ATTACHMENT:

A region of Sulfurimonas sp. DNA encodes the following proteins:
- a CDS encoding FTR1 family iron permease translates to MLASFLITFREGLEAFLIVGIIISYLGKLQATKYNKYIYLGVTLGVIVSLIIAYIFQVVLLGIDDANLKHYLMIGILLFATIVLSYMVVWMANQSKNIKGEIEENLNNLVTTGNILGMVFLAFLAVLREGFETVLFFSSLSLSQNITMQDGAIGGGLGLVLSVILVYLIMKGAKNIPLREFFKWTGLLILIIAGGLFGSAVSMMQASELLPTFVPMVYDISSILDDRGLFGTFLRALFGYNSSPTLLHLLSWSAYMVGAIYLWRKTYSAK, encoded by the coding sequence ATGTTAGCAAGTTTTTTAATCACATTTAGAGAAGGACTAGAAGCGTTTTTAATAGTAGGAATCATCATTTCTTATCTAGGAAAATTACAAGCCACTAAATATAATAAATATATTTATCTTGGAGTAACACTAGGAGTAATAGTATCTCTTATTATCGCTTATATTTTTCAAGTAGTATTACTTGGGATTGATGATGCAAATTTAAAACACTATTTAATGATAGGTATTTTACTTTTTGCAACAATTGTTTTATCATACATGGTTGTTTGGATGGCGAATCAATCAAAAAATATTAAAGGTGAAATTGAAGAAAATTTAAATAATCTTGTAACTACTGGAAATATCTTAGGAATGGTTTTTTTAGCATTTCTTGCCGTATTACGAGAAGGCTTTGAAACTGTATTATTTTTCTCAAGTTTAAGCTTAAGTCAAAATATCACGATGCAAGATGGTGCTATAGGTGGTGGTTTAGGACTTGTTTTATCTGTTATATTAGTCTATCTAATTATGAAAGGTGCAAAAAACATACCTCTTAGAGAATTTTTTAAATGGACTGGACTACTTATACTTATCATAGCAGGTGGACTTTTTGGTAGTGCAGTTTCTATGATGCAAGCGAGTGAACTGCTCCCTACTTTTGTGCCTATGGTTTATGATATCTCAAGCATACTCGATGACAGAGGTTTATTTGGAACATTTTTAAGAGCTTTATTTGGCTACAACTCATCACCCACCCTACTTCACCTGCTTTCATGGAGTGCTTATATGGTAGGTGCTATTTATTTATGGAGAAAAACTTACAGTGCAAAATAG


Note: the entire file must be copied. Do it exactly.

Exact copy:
A region of Sulfurimonas sp. DNA encodes the following proteins:
- a CDS encoding FTR1 family iron permease translates to MLASFLITFREGLEAFLIVGIIISYLGKLQATKYNKYIYLGVTLGVIVSLIIAYIFQVVLLGIDDANLKHYLMIGILLFATIVLSYMVVWMANQSKNIKGEIEENLNNLVTTGNILGMVFLAFLAVLREGFETVLFFSSLSLSQNITMQDGAIGGGLGLVLSVILVYLIMKGAKNIPLREFFKWTGLLILIIAGGLFGSAVSMMQASELLPTFVPMVYDISSILDDRGLFGTFLRALFGYNSSPTLLHLLSWSAYMVGAIYLWRKTYSAK, encoded by the coding sequence ATGTTAGCAAGTTTTTTAATCACATTTAGAGAAGGACTAGAAGCGTTTTTAATAGTAGGAATCATCATTTCTTATCTAGGAAAATTACAAGCCACTAAATATAATAAATATATTTATCTTGGAGTAACACTAGGAGTAATAGTATCTCTTATTATCGCTTATATTTTTCAAGTAGTATTACTTGGGATTGATGATGCAAATTTAAAACACTATTTAATGATAGGTATTTTACTTTTTGCAACAATTGTTTTATCATACATGGTTGTTTGGATGGCGAATCAATCAAAAAATATTAAAGGTGAAATTGAAGAAAATTTAAATAATCTTGTAACTACTGGAAATATCTTAGGAATGGTTTTTTTAGCATTTCTTGCCGTATTACGAGAAGGCTTTGAAACTGTATTATTTTTCTCAAGTTTAAGCTTAAGTCAAAATATCACGATGCAAGATGGTGCTATAGGTGGTGGTTTAGGACTTGTTTTATCTGTTATATTAGTCTATCTAATTATGAAAGGTGCAAAAAACATACCTCTTAGAGAATTTTTTAAATGGACTGGACTACTTATACTTATCATAGCAGGTGGACTTTTTGGTAGTGCAGTTTCTATGATGCAAGCGAGTGAACTGCTCCCTACTTTTGTGCCTATGGTTTATGATATCTCAAGCATACTCGATGACAGAGGTTTATTTGGAACATTTTTAAGAGCTTTATTTGGCTACAACTCATCACCCACCCTACTTCACCTGCTTTCATGGAGTGCTTATATGGTAGGTGCTATTTATTTATGGAGAAAAACTTACAGTGCAAAATAG